# Biology (UP) - Microscopes and Graticules

?

## What is a graticule and how do you calibrate it?

An eyepiece graticule is a little scalebar in the eyepiece of a microscope or on a little disc. It is marked off in graticule units, and to calibrate it, a stage mircometer must be used.

Stage micrometer divisions are usually 0.01mm (10 micrometres) or 0.1mm, and is around 2mm long. The EG is 10mm long, and has 100 subunits. The EG cannot be used for object measurement alone because it magnifies to different degrees for each objective lens, so each lens must be calibrated. Recording the calibration for each microscope saved time later.

• Place SM on stage
• Line up divisions on EG with fixed point on SM
• Count the number of divisions on the eyepiece graticule that correspond with a set measurement on the stage micrometer.
• Calculate the length of one EG division: divide the SM units by the EG units.
• To work out the length of a specimen, you count how many divisions on the EG it is. Then you multiply this with your answer from the previous step
1 of 8

## What is the difference between magnification and r

Magnification = how much bigger the image is than the specimen you're looking at is. Calculated using "magnification = image size/actual size"

Resolution: How well a microscope distinguishes between two points that are close together. If the lens cannot separate two objects then increasing the magnification won't help

2 of 8

## Similarities and differences of TEM and SEM

TEM = Transmission Electron Microscope

SEM = Scanning Electron Microscope

Similarities

• Both use electrons
• Same main components: electron source, electro-magnet and electrostatic lenses to control shape/trajectory of electron beam
• Electron apertures

Differences:

• SEM samples are at the bottom of the column and scattered electrons are detected by detectors -> photomultipliers convert into voltage signal
• TEM samples are in the middle of the column, transmitted electrons pass through and lenses below -> image captured
3 of 8

## How do you work out the length of a scale bar?

• Calibrate the EG so you know how big each division is e.g. 0.1 micrometre
• Measure the distance of the drawing e.g. 5cm
• Draw a 5cm bar and label 0.1 micrometre, for example
4 of 8

## What is a microscope?

Instruments used by scientists to observe specimens too small to be seen with naked day.

Almost all function by magnifying object to make it appear larger

Different microscopes differ in level of magnification, image they produce and degree of resolution provided

5 of 8

## How do light and electron microscopes work?

Light

• Use light rays to make object visible -> Most shine a beam of light through specimen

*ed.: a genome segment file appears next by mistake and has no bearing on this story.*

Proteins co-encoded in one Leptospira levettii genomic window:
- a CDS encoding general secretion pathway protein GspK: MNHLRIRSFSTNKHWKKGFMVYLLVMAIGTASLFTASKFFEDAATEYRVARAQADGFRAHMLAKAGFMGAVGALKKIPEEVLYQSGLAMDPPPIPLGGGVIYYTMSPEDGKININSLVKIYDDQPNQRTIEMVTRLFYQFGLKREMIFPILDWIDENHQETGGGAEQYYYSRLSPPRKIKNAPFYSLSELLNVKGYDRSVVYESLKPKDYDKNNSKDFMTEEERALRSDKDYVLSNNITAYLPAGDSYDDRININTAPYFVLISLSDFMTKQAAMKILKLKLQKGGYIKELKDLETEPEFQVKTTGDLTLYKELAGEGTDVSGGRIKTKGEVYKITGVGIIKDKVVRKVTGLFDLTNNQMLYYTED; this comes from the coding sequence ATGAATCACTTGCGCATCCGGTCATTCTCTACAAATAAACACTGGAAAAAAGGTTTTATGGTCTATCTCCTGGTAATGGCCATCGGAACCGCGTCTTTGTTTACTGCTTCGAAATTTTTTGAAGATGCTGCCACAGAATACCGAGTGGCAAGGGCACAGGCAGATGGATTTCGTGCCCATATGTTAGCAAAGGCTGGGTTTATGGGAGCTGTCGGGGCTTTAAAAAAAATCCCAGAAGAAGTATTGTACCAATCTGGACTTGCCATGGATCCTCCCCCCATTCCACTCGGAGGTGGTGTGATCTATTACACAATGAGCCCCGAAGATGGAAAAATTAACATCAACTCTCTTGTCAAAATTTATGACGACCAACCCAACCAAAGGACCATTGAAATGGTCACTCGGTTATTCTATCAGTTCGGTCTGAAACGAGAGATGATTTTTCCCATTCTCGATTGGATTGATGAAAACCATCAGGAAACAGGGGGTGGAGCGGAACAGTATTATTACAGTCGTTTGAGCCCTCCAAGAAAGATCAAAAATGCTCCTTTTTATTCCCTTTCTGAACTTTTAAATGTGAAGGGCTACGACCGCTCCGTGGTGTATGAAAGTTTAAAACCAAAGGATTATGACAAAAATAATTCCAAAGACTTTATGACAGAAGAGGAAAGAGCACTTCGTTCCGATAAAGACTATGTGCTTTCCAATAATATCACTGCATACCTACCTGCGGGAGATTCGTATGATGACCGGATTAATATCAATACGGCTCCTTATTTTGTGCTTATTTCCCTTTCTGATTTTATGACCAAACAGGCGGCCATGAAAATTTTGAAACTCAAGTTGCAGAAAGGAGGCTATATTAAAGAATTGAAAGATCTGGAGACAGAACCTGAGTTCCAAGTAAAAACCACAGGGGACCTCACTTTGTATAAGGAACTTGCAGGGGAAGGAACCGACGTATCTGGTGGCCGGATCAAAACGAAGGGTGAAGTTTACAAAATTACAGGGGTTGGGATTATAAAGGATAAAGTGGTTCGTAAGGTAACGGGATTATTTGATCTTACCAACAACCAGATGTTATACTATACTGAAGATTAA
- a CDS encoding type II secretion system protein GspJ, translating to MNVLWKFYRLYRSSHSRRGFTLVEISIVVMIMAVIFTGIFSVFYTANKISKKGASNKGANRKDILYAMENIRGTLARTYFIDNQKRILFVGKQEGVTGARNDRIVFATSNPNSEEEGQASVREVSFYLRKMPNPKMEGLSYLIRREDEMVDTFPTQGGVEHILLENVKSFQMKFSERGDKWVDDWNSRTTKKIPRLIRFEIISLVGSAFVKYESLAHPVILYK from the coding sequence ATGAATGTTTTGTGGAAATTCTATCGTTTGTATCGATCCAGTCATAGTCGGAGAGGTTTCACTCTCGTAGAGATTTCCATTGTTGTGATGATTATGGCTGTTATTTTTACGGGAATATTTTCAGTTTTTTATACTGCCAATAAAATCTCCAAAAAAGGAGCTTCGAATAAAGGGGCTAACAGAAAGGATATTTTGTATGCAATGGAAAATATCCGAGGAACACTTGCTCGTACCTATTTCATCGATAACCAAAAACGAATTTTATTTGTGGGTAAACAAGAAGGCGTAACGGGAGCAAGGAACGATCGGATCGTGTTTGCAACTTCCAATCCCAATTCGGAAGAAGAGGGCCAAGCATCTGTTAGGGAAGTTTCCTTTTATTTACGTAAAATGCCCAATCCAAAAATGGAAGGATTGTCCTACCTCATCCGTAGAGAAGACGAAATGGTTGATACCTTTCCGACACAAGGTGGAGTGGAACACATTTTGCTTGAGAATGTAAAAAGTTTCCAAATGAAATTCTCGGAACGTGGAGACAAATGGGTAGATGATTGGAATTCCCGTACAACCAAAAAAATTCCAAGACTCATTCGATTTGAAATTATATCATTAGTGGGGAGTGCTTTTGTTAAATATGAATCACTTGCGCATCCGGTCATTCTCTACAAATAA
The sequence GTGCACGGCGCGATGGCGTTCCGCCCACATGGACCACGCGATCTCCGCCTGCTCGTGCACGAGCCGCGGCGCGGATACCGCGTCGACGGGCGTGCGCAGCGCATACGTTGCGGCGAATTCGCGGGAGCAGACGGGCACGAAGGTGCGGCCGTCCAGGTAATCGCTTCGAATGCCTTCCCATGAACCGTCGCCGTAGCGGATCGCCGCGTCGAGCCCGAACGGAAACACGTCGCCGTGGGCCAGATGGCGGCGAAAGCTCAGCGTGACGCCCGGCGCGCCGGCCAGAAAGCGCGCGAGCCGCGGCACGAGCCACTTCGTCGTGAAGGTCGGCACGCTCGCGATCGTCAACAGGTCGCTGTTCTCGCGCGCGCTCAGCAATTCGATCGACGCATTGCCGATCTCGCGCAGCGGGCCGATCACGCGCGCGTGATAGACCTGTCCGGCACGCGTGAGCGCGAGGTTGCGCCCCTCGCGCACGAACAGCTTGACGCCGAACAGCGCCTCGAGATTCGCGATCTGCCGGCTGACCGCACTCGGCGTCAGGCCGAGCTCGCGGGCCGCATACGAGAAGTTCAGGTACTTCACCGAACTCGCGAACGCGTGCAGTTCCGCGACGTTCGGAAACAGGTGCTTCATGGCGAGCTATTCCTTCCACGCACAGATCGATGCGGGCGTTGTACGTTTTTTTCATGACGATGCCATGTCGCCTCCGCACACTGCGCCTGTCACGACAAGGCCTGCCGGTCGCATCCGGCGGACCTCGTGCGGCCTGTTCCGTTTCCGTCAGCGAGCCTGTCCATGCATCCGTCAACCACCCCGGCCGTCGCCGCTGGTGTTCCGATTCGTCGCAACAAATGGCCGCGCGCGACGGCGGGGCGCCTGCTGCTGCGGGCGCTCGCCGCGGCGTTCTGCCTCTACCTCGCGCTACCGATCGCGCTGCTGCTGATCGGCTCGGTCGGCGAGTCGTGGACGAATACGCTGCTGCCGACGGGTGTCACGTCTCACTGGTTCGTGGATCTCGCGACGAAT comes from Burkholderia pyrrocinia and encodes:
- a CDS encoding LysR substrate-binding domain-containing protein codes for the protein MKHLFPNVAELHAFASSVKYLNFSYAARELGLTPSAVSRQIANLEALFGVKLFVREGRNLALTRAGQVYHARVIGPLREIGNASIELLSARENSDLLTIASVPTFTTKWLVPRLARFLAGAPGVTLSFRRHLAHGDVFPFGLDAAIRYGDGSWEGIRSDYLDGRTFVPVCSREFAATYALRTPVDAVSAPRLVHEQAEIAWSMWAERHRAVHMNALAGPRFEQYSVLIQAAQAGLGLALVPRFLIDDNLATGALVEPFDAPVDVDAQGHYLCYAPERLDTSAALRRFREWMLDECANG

• Two lenses: eyepiece and objective
• Total magnification = eyepiece mag. x objective mag
• Specimens placed on glass slide for viewing. Stain may be used to make organelles more visible

Electron

• First used 1949
• Beams of high speed electrons instead of light to produce image on fluorescent screen -> greater magnification and resolution
• Beams are focused by electromagnets
• Electrons are easily deflected -> need to be in a secure room, and the mircoscope is a vaccum when there is a specimen inside
• Two types
6 of 8

## How do TEM and SEM work?

TEM

• Shine electron beam through thin sections of specimen, like cells and tissues
• Cells are stained with heavy/dense metals, e.g. osmium, to block transmission of the electrons, the ones that pass through strike a detector producing an image
• Provide 2D detailed image

SEM

• Shine beam of electron onto surface of specimen and are reflected back onto a detector to produce image. Provides detailed 3D image of surface e.g. tissues. Specimen needs to be coated in metals like gold to reflect electrons
7 of 8

## What are the different light microscope parts and

Stage: Place your slide on here

Objective lens: Optical element closest to the specimen. Gathers light from the specimen, which is focused to produce the real image that is seen on the eyepiece lens

Eyepiece lens: AKA ocular lens. The lens the viewer looks through to see the specimen. Uusually contains a 10X or 15X power lens

Stage clips: Holds slide in place for viewing

Base: Provides support and stability

Arms: The arm connects the body tube to the base of the microscope

Coarse adjustment knob: moves the stage up and down to bring the specimen into focus

Fine adjustment knob: used to bring the specimen into sharp focus under low power and is used for all focusing when using high power lenses

Light source is usually a light underneath the stage

8 of 8